Comment on the mystical and ambigious nature of the poem "This is a Photograph of Me."
There are two sections to the poem "This is a Photograph of Me." The first section describes an old photograph depicting a lake, some hills, a house, and the branch of a tree. If we only had this section of the poem (and the title), we would assume that the speaker ("me") was in the picture, perhaps posing in front of the lake or the house. We might then suppose her appearance juxtaposed to this natural, serene setting.
The second section of the poem is in parentheses. Writers use parentheses to add supplementary material or critical commentary. In other words, information in parentheses is not always necessary to get the meaning of the main text. Therefore, the information that the speaker has drowned does not really prevent the reader from trying to picture the speaker, as the reader attempts in the first section. It certainly does add a shocking insight, but remember that in the first section, we had only the physical description of the environment; not the speaker herself. Therefore, we had to conjure her. Consider these lines:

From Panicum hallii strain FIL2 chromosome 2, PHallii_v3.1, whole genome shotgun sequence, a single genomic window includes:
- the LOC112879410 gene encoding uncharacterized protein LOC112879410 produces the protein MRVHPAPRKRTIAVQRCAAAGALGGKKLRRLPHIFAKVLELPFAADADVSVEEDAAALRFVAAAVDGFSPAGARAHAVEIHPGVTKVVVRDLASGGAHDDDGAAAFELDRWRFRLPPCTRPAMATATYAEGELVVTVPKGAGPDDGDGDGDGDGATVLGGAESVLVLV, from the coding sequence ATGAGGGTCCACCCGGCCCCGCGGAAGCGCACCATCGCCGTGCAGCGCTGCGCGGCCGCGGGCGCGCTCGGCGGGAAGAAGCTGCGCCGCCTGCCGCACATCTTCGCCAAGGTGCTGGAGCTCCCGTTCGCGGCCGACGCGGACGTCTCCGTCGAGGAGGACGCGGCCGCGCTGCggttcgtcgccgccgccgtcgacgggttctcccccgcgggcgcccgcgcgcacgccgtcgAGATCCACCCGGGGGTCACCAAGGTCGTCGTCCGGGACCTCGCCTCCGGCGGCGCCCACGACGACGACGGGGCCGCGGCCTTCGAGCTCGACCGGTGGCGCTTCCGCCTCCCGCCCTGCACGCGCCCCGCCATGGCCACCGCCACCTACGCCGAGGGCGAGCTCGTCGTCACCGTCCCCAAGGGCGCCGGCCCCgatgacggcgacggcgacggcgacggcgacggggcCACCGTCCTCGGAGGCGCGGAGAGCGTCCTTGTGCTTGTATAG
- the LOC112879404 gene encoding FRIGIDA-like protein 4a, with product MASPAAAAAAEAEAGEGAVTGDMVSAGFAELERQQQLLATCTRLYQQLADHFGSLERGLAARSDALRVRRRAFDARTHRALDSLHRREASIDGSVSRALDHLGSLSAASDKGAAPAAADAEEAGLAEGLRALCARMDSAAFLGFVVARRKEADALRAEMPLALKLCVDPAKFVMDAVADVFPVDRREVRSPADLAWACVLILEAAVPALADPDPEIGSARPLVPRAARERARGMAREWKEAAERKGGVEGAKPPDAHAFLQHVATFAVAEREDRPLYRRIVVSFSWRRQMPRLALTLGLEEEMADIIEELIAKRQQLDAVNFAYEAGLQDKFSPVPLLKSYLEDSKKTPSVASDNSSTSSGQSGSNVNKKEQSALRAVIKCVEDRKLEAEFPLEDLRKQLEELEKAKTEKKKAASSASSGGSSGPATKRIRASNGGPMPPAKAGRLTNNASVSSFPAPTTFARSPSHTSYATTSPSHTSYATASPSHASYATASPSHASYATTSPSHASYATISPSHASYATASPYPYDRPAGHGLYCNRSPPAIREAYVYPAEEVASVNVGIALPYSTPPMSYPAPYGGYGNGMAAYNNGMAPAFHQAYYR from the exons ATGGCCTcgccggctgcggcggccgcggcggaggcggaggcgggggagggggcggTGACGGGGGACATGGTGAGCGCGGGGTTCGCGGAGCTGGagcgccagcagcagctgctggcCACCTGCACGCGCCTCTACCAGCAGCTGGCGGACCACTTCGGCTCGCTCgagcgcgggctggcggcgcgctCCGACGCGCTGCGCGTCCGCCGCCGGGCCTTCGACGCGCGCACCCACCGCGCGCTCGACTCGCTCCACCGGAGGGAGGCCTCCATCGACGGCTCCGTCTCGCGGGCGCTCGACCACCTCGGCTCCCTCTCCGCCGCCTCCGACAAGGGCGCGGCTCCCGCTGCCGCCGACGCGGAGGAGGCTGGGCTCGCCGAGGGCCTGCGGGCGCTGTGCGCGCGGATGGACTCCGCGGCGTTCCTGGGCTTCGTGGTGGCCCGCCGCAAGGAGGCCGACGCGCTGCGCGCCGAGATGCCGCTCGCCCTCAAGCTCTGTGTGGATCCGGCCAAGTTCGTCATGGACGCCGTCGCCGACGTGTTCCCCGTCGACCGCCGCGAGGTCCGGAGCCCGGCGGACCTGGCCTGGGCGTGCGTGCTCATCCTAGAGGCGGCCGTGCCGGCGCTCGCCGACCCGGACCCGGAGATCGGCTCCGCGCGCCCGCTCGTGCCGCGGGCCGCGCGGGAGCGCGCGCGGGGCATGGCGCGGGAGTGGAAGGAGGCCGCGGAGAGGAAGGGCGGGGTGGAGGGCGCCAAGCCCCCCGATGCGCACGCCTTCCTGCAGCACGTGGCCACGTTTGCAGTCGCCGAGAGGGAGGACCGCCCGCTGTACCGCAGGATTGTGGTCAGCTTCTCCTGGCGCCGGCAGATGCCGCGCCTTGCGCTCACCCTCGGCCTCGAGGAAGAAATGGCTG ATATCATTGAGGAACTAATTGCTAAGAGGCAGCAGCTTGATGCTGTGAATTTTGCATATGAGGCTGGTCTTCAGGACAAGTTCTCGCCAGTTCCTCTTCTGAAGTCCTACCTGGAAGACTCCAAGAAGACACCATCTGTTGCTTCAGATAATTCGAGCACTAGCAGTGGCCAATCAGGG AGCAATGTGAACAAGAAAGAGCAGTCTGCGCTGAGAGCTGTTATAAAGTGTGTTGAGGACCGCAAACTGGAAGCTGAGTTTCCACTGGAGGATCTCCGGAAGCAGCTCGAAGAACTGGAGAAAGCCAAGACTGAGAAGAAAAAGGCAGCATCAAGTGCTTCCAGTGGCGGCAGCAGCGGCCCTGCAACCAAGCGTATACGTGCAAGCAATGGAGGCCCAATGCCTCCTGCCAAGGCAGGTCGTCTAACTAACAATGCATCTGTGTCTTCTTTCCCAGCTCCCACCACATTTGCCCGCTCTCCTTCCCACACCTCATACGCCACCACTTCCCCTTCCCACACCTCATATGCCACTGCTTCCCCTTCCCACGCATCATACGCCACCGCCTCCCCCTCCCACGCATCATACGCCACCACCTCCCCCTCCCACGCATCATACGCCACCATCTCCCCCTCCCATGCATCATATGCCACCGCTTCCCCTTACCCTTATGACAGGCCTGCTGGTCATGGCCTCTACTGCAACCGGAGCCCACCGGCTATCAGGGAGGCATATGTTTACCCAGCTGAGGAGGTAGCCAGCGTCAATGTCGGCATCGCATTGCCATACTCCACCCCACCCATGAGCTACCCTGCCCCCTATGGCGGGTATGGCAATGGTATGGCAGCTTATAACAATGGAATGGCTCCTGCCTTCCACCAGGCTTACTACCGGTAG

I am in the lake, in the center
of the picture, just under the surface.
. . .
but if you look long enough,
you will be able to see me.)
Whether or not we know the speaker is dead, we still can not see her. We have to look beyond the surface of the photograph and/or beyond the surface of the lake. Maybe this is a statement about looking beyond the superficial. Maybe she haunts this place or the memory of this place haunts her. One thing is for sure; the advice the speaker gives is that one must look past the surface of things (and/or people) to truly understand them. If there is a mystical quality here, it might be that a deeper, more profound understanding of a poem, of life, or of another person is analogous to looking at a gravestone (the lake or photograph being like a gravestone) and that such a gravestone is only a surface behind which lies memories and an entire life story. To discover the deeper meanings and stories, you have to "look long enough."